I wonder how many varieties of hollies there are. There is one thing for sure; they can be our gorgeous friends or a gang of monsters surrounding our house. Some things that are true about hollies: 1) we have planted them by the thousands, and 2) they never seem to get enough room. Example, the enclosed picture. Nellie Stevens hollies were not created to be put directly on a house foundation. Have you ever seen a Nellie placed in a field under lots of sun with room to grow? I have seen them 40 feet tall and 15 feet wide. I’m afraid we cut down as many as we prune because there is just not enough room for these beauty/beasts to grow. The good news is that there are myriad hollies for nearly every situation, offering different colors, shapes and sizes. So… how do we prune them? With gloves, long sleeves and cold weather, that’s right, winter. Unless it’s a Chinese holly. If so, prepare yourself for some pain and a blood transfusion. You’ll be lucky to come out with all your clothes. They are nature’s natural shredders.
Hollies are best pruned in the winter. Begin after your New Year’s party but before Easter. You may be better off in cold climates pruning them later in winter when the threat of sub-zero has passed. Most hollies can withstand severe pruning. We have taken Nellie’s and cut them to the ground and watched them grow 6 feet the next year. We have taken every leaf off of them and watched them refoliate by June. So, if you need to shrink them, do it, and in the Mid-Atlantic, March is usually a great time for the task.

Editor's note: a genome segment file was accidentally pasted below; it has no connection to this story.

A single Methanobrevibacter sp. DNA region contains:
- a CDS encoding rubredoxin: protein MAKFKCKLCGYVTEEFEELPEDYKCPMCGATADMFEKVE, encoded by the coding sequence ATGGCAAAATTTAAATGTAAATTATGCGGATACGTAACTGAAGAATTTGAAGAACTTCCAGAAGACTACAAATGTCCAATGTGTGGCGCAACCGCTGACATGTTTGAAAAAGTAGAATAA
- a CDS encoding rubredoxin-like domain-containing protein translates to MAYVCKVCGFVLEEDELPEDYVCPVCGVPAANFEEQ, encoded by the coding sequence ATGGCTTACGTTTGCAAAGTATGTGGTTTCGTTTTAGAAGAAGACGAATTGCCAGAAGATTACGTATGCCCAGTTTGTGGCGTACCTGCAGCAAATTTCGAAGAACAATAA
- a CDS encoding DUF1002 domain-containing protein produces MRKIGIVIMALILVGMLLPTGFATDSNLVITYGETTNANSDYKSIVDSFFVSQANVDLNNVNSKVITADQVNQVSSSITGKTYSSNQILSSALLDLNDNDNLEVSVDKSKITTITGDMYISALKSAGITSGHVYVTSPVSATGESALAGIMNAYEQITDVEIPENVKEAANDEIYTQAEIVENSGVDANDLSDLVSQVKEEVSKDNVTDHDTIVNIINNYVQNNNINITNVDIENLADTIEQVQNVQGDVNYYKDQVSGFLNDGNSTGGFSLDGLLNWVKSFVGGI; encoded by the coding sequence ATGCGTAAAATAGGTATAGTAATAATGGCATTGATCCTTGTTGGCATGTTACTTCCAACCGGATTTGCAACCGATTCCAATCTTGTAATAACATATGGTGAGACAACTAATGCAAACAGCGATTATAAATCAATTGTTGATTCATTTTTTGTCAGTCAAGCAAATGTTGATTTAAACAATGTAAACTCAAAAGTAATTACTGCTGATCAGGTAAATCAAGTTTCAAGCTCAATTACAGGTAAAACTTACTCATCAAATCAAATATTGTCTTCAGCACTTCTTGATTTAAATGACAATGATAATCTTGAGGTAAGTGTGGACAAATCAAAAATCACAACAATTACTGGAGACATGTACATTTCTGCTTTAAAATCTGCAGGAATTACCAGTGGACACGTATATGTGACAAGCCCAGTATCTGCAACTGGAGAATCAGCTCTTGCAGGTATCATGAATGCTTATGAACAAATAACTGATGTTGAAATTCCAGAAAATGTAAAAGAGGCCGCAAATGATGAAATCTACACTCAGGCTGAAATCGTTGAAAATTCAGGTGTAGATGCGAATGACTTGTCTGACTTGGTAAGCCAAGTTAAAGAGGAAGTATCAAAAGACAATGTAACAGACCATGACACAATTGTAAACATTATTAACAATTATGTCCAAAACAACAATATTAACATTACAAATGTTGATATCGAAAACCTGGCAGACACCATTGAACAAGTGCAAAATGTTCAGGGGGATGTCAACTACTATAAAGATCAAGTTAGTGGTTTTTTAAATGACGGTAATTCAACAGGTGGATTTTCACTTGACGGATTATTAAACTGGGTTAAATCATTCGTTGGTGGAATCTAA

As the pictures show we not only shortened these but thinned them as well and always with hand pruners. Again, thinning allows your holly to grow leaves along its inner surfaces, improving the tree’s health by increased sugar production. On the other hand, shearing hollies can be dangerous. It promotes excessive growth from stubby cuts that only produce leaves along the outer edges of the plant. This shields the inner plant from light, and where a holly lacks light it will not produce leaves efficiently, if at all. Take a close look at a sheared holly by spreading the branches, exposing its inner structure. See any leaves? Probably not. No sun, no leaves. Back to our pictures. Try to shrink the tree by cutting all the long ends back to where they originate within the plant, rather than cutting them at the exact height you desire. You can still have a smooth straight look but your time taken to thin will reward you and your tree with a flush of inner growth.
So, in short, reduce the plant by thinning. Cut the holly back past where it will grow during the next growing season. And, remember, if you are pruning this holly out of your way every winter, it may be time to replace it with something more appropriate. Happy pruning, be creative and most of all, have fun with your hollies! Peter
Copyright 2005 by Peter Deahl. All rights reserved.
The Pruning School 16 Berkeley Court Sterling, Virginia 20165